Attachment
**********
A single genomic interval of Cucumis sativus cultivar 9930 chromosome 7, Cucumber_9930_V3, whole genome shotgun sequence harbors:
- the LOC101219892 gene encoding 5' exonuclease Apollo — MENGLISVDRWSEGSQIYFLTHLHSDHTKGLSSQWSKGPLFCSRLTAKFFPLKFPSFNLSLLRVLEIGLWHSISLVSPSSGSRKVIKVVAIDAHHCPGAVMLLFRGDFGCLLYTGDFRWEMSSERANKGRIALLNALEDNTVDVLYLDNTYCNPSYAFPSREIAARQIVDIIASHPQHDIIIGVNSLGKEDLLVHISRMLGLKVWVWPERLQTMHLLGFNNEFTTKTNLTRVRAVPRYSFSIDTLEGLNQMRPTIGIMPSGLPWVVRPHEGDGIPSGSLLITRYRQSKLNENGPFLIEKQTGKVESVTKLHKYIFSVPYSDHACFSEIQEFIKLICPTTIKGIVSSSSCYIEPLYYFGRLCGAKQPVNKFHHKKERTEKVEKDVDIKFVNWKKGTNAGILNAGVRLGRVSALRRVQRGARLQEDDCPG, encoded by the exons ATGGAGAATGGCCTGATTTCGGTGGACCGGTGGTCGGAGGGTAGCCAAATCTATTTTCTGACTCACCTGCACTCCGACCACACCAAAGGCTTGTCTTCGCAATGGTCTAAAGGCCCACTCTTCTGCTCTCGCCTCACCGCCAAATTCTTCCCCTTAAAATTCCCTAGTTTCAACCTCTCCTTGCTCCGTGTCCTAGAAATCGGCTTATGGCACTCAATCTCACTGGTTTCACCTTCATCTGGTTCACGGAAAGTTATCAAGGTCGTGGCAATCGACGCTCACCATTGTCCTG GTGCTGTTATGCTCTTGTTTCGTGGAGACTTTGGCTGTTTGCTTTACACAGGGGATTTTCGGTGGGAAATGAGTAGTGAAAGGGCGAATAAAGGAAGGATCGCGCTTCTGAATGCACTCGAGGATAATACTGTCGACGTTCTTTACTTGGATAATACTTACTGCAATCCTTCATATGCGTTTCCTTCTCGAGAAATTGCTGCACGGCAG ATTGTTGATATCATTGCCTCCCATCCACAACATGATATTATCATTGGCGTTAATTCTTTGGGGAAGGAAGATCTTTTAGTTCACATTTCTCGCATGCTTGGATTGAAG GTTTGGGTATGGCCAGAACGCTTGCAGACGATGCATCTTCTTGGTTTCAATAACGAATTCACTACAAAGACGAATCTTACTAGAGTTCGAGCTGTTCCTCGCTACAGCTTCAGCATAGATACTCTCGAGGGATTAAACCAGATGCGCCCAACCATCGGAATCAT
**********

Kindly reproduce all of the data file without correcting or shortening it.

A single genomic interval of Cucumis sativus cultivar 9930 chromosome 7, Cucumber_9930_V3, whole genome shotgun sequence harbors:
- the LOC101219892 gene encoding 5' exonuclease Apollo — MENGLISVDRWSEGSQIYFLTHLHSDHTKGLSSQWSKGPLFCSRLTAKFFPLKFPSFNLSLLRVLEIGLWHSISLVSPSSGSRKVIKVVAIDAHHCPGAVMLLFRGDFGCLLYTGDFRWEMSSERANKGRIALLNALEDNTVDVLYLDNTYCNPSYAFPSREIAARQIVDIIASHPQHDIIIGVNSLGKEDLLVHISRMLGLKVWVWPERLQTMHLLGFNNEFTTKTNLTRVRAVPRYSFSIDTLEGLNQMRPTIGIMPSGLPWVVRPHEGDGIPSGSLLITRYRQSKLNENGPFLIEKQTGKVESVTKLHKYIFSVPYSDHACFSEIQEFIKLICPTTIKGIVSSSSCYIEPLYYFGRLCGAKQPVNKFHHKKERTEKVEKDVDIKFVNWKKGTNAGILNAGVRLGRVSALRRVQRGARLQEDDCPG, encoded by the exons ATGGAGAATGGCCTGATTTCGGTGGACCGGTGGTCGGAGGGTAGCCAAATCTATTTTCTGACTCACCTGCACTCCGACCACACCAAAGGCTTGTCTTCGCAATGGTCTAAAGGCCCACTCTTCTGCTCTCGCCTCACCGCCAAATTCTTCCCCTTAAAATTCCCTAGTTTCAACCTCTCCTTGCTCCGTGTCCTAGAAATCGGCTTATGGCACTCAATCTCACTGGTTTCACCTTCATCTGGTTCACGGAAAGTTATCAAGGTCGTGGCAATCGACGCTCACCATTGTCCTG GTGCTGTTATGCTCTTGTTTCGTGGAGACTTTGGCTGTTTGCTTTACACAGGGGATTTTCGGTGGGAAATGAGTAGTGAAAGGGCGAATAAAGGAAGGATCGCGCTTCTGAATGCACTCGAGGATAATACTGTCGACGTTCTTTACTTGGATAATACTTACTGCAATCCTTCATATGCGTTTCCTTCTCGAGAAATTGCTGCACGGCAG ATTGTTGATATCATTGCCTCCCATCCACAACATGATATTATCATTGGCGTTAATTCTTTGGGGAAGGAAGATCTTTTAGTTCACATTTCTCGCATGCTTGGATTGAAG GTTTGGGTATGGCCAGAACGCTTGCAGACGATGCATCTTCTTGGTTTCAATAACGAATTCACTACAAAGACGAATCTTACTAGAGTTCGAGCTGTTCCTCGCTACAGCTTCAGCATAGATACTCTCGAGGGATTAAACCAGATGCGCCCAACCATCGGAATCAT